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Hate might be a bit of a strong word — but it’s no sweeping generalization to assume that most people aren’t fans of pigeons. They haven’t earned the nickname “rats with wings” for nothing. Which ties into why, in a bold yet somewhat understandable move, the Spanish city of Cádiz has taken it upon themselves to banish 5,000 local pigeons.
Talks of controlling the pigeon population began two years ago when the Horeca, a regional federation of hotel owners and managers, complained about the pigeons “menacing” visitors throughout the city — particularly by Cathedral Square, a popular destination for tourists.
“Nobody here has anything against pigeons or other animals, but something must be done when they proliferate to the point of presenting a health risk,” said Antonio De María Ceballos, a restaurant owner and the president of Horeca. “We want to avoid losing some revenues from tourists, but this issue is really about whether we believe it is important to keep Cádiz’s image as a clean and healthy city.”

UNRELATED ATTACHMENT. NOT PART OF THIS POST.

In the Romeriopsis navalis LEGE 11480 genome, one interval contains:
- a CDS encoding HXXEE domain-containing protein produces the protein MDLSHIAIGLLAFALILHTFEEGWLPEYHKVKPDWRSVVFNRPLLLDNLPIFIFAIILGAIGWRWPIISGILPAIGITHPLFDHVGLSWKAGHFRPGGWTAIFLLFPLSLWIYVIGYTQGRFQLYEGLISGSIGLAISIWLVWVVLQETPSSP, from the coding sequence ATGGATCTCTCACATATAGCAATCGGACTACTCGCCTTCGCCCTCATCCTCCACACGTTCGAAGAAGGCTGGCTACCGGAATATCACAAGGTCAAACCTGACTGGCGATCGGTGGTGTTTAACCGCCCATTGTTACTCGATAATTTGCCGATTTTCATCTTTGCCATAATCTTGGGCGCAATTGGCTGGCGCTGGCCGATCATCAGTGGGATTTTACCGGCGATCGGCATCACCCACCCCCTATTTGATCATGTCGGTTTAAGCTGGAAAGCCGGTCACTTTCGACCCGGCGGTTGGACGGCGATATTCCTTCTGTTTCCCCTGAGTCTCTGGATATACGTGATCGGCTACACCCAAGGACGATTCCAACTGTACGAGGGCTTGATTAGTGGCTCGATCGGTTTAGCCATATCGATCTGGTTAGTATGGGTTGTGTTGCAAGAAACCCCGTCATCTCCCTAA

So, how does a city humanely relocate 5,000 pigeons? Within the next year, officials plan on trapping the birds, giving them health checks, and releasing them to a dovecote (a shelter with nest holes known for keeping domesticated pigeons) near the town of Ribarroja del Turia, which sits about 375 miles east of Cádiz. The “exile solution” is viewed as a more humane way of settling the pigeon population and was chosen in favor of culling or feeding the birds contraceptive pills.
City officials are also urging visitors and locals alike to stop feeding the pigeons. By distributing 3,000 leaflets on how to handle the pigeon population, Álvaro de la Fuente, the city official, hopes to avoid fining residents for “overindulging” the birds.
As for keeping the pigeons out? Well, the city hopes that the “highly adaptable” rock pigeons are comfortable enough in their new homes that they won’t be tempted to return to Cádiz.
Featured image by Raquel Maria Carbonell Pagola/LightRocket via Getty Images.
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